A Medicare buy-in program would allow qualifying individuals currently ineligible for Medicare to purchase a Medicare-like health insurance plan. The buy-in would be administered as a distinct program but could take advantage of Medicare’s premium structure, benefit design, or provider payment rates (NASI 2020). After comprehensive health reform failed to materialize during the Clinton administration, Medicare buy-in policies gained prominence as potential incremental reforms (Johnson, Moon, and Davidoff 2002).1 Given the popularity of the Medicare program, borrowing elements from the existing program may be an appealing way to build upon the reforms made under the Affordable Care Act (ACA), short of more comprehensive, Medicare for All–type reforms.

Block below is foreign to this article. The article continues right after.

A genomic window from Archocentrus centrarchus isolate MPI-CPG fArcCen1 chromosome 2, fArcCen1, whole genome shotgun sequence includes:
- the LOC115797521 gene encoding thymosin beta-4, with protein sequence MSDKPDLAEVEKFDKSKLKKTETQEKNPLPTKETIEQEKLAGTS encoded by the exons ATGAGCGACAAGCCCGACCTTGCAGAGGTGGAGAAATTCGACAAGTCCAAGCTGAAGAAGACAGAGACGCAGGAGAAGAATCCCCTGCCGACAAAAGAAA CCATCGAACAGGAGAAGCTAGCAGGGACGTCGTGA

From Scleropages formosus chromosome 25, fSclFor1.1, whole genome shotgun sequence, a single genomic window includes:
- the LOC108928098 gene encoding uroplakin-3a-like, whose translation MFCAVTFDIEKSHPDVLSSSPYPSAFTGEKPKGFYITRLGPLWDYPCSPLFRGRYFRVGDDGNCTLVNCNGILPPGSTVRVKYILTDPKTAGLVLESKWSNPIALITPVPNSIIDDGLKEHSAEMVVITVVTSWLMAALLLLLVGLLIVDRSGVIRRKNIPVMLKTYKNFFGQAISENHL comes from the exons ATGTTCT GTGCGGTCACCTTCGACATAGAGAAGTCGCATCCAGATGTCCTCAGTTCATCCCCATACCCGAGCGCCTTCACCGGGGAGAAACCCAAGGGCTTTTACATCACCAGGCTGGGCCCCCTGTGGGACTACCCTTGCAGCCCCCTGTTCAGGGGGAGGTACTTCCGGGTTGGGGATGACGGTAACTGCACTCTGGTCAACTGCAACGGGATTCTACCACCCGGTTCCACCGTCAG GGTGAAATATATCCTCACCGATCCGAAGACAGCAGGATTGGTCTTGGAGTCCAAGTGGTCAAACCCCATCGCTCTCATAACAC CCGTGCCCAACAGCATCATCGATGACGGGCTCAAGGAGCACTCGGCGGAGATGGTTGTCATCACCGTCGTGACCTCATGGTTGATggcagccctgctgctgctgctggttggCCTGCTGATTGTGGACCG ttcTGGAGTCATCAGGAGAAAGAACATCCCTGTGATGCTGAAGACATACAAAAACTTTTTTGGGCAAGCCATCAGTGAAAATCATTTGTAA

Policy Research & Analysis
The National Institute for Health Care Reform (NIHCR) contracted with the Center for Studying Health System Change (HSC) between 2009 and 2013 to conduct health policy research and analyses to improve the organization, financing and delivery of health care in the United States. HSC ceased operations on Dec. 31, 2013, after merging with Mathematica Policy Research, which assumed the HSC contract to complete NIHCR projects. Beginning in 2014, NIHCR has contracted with Altarum Institute’s Center for Sustainable Health Spending and others, with a focus on research to improve health in Detroit.